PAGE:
For reasons of simplicity, we studied associations only of the mother’s first pregnancy, and our results should not be extended to higher birth orders without reservations. Similar associations, however, are likely to occur also in higher birth orders, especially because adverse pregnancy outcomes often are repeated in later pregnancies (26). As data on subject survival were not registered, subject death could not be used as a censoring event; however, this is unlikely to have affected the results significantly. Unfortunately, maternal cigarette smoking was not reported to the Medical Birth Registry during the observation period; therefore, this factor could not be included in this study. Maternal smoking is a possible confounder because it is associated with LBW offspring (27) and progression of kidney disease (28) and inversely associated with preeclampsia (29). Previous studies, however, suggest a modest effect of smoking on the incidence of kidney disease in women (28); and therefore, it is unlikely that smoking was a very important confounder in this study. In addition, adjustments for smoking would increase the RR estimates, at least for preeclampsia.
It is a matter of discussion which outcome should be used when investigating risk factors for clinical renal disease. The main benefit of using kidney biopsy as an outcome is that it identifies a fairly homogeneous group with kidney disease, as the disease must be of a certain gravity and a glomerular disease usually is suspected. The major limitation of using this outcome is the large number of subjects with low-grade proteinuria or decreased GFR who will not be investigated by a kidney biopsy. It is our opinion that the benefits outweigh the disadvantage in studies of such large populations as this study and that the risk factors for having a kidney biopsy identified in our study could possibly be extended to risk factors for clinical renal disease in general. This is supported by the observation that risk factors for different glomerular diseases did not differ from risk factors for tubulointerstitial and vascular diseases or risk factors for having a kidney biopsy.
Our study has identified preeclampsia, LBW offspring, and short gestation as important risk factors for the mother’s having a kidney biopsy later in life. To our knowledge, this study is the first to document that preeclampsia and possibly placental dysfunction are risk factors for later clinical kidney disease in otherwise healthy women. In the interpretation of the data, one might infer that preeclampsia or placental dysfunction may cause directly or aggravate an already existing kidney disease, but it is also possible that kidney disease, preeclampsia, and placental dysfunction all are caused by the same etiologic factors (e.g., involving a genetic component). Our data cannot shed further light on these two alternative mechanisms. It should be emphasized that our study has analyzed risk factors for having a kidney biopsy and these factors may be different from risk factors for developing chronic renal failure. To clarify this issue, further studies on pregnancy-related risk factors and ESRD therefore should be performed, including proteinuria, GFR, BP, and lifestyle factors before pregnancy.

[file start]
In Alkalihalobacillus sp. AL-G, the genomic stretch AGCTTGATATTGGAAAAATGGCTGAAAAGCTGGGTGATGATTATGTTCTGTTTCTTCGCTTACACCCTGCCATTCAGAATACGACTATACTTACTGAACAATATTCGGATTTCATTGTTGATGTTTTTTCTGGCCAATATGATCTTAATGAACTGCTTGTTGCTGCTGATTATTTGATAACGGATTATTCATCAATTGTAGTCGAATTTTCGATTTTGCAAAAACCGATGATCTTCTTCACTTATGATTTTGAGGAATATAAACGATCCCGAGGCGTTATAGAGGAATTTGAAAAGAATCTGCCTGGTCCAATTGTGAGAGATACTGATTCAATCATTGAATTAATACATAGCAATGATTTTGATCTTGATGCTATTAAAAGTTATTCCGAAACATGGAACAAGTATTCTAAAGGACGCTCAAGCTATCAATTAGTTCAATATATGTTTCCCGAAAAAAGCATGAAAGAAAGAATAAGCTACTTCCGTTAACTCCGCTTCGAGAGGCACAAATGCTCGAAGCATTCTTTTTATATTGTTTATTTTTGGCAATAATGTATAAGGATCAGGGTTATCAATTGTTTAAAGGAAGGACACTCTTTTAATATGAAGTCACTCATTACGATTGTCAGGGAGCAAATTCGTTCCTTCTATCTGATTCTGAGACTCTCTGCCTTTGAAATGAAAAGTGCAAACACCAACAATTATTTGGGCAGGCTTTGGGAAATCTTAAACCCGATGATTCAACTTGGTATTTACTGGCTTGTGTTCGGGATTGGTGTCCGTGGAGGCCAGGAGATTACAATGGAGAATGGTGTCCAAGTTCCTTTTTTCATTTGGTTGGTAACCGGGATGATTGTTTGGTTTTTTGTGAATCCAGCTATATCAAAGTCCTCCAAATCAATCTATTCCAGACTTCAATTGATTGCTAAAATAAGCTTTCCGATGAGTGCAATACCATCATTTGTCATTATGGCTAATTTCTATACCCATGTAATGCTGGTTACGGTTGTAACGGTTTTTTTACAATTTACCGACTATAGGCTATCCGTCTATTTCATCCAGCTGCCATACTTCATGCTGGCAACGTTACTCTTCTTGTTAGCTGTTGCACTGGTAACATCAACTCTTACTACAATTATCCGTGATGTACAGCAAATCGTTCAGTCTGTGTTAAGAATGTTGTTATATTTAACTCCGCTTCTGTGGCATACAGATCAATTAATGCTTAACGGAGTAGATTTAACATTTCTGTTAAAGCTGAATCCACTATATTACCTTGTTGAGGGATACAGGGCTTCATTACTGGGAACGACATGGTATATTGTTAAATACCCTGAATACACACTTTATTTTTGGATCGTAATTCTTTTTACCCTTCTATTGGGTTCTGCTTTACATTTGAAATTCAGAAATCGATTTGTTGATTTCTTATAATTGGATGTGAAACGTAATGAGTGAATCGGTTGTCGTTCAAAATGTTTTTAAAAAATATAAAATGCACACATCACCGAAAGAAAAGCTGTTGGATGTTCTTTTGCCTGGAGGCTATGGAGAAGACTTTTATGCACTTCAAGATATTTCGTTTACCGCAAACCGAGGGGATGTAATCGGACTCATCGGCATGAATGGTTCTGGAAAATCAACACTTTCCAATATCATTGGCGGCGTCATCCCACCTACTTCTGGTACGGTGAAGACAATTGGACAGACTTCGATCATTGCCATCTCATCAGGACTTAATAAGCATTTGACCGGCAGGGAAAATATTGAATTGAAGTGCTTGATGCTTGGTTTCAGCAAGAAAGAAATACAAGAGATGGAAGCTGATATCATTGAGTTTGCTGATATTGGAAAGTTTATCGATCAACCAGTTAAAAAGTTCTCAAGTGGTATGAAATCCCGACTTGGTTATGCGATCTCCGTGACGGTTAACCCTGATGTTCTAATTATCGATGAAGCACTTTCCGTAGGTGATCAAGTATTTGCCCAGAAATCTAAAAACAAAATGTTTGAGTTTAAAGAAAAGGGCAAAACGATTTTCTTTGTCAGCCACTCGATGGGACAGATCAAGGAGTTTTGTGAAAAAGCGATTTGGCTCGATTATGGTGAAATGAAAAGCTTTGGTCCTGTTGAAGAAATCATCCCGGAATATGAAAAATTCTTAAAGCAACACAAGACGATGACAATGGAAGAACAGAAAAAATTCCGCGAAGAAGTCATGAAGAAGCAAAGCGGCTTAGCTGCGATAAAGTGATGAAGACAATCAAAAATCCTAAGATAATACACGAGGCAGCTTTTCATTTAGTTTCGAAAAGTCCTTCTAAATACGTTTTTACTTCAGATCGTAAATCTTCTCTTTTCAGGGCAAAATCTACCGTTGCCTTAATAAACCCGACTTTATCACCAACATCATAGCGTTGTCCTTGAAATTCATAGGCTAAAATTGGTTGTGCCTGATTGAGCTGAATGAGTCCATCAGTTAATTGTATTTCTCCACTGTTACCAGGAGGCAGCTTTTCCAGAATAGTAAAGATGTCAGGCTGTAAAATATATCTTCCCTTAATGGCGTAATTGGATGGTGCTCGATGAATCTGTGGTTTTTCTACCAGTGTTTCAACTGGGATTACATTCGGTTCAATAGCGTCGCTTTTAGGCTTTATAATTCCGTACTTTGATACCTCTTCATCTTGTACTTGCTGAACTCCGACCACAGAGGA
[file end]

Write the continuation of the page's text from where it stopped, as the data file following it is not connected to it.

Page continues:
Financial support was offered by the Strategic Research Program from Haukeland University Hospital and the Research Council of Norway and these partners played no part in development or approval of this manuscript.
Stein Atle Lie, postdoctoral fellow and statistician, contributed with important statistical advice.
Published online ahead of print. Publication date available at www.jasn.org.